While you have the clutch apart & your credit card handy do yourself a big favor & buy one of the alloy pressure plate conversions even better get one with a top hat adjuster & a roller bearing on the lifter.

Bike Beesa
Trevor
Bike Beesa
Trevor

Offline huddie

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Re: A10 clutch adjustment
« Reply #9 on: 12.08. 2008 18:02 »
Thanks Trev but i need a bit more help. I guesss my prob is, I never had the benefit of taking it apart where by you get a good visulisation of how things ought to look. Bearing in mind mine is the 4 spring variant I am confused as to how far to tighten the springs in the first place.The bit from your response which I have enclosed in quotes is the bit i dont understand,      "He adjusted the springs down onto the pressure plate so that they just touched".     With the pressure plate in place the springs go half into the 4 cups, a bit of tension against the spring is then neccessary in order for th spring tensioner nut to make contact with the bolt inside the spring. As a base from which to start how far do i compress the springs, ie how much spring length should be visible as a start point. I tried with the spring tensioner nuts done up such that almost no spring was visible. Using the kick start with the bike in first gear the clutch and wheel will still spin with the clutch lever pulled right back to the handle bars. I have my fingers crossed for a response from you or anyone who can help.   Regards Huddie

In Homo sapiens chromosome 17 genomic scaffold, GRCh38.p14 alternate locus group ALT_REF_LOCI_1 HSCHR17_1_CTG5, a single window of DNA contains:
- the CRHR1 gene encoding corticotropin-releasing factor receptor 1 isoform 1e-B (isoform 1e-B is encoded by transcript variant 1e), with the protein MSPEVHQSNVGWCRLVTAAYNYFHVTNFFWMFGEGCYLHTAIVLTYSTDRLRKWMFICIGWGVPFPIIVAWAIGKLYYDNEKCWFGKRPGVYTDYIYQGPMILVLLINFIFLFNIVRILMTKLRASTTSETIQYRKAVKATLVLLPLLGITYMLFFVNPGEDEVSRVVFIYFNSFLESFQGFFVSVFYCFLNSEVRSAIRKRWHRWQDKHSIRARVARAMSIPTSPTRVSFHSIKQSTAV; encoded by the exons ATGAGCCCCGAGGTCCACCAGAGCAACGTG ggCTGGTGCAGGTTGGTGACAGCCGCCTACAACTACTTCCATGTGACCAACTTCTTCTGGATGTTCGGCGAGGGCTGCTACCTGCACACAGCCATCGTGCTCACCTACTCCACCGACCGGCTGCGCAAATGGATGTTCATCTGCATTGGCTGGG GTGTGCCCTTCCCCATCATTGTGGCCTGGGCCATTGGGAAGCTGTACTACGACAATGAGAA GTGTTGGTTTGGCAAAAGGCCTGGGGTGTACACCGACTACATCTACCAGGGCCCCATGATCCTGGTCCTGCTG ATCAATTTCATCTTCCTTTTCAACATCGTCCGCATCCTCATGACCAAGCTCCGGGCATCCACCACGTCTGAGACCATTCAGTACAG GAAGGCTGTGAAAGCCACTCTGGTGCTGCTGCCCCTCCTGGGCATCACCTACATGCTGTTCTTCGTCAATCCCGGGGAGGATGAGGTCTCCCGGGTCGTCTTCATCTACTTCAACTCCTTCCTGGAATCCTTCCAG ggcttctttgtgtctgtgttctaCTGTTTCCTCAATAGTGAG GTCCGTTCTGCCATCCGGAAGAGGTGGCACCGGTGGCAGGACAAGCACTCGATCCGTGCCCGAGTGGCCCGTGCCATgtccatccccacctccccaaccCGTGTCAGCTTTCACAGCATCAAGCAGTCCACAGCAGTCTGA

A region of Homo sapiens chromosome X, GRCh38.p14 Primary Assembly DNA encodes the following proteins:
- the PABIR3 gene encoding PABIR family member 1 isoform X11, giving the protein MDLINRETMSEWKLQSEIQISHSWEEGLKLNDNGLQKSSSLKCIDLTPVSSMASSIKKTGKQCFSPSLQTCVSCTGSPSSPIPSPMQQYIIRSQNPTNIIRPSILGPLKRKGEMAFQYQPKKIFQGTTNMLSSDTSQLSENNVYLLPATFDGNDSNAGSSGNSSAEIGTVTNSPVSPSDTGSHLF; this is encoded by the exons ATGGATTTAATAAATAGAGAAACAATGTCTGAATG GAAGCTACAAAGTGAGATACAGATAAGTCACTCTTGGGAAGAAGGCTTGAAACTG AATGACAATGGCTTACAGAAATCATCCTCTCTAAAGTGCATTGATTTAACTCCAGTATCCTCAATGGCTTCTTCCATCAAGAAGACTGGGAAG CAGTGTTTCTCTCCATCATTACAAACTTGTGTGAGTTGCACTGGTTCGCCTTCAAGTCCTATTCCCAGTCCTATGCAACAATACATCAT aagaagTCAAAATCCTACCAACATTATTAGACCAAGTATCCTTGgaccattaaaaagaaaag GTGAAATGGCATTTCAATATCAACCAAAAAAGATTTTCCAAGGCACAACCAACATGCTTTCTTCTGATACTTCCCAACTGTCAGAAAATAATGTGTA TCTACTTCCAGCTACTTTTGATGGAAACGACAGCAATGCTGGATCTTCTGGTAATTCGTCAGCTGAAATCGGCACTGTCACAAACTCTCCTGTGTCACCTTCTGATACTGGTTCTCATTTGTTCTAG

Online RichardL

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Re: A10 clutch adjustment
« Reply #10 on: 26.08. 2008 23:31 »
I just assembled my six-spring clutch, yesterday, and affixed the primary cover. Having, a bit late, read David's advice about gauging the distance of the pressure plate to the first plain plate, I certainly will do that when it next comes apart for adjustment. (I'm glad I bought the 10-pack of gaskets.) The one thing I was experiencing when making the adjustment was uneven disengagement of the pressure plate. I took out all the disks and it appeared the plate was rubbing on the chainwheel. It turned out that it was rubbing on the tines of the basket. A little judicious bending of the tines fixed the problem, using eyes as gauges.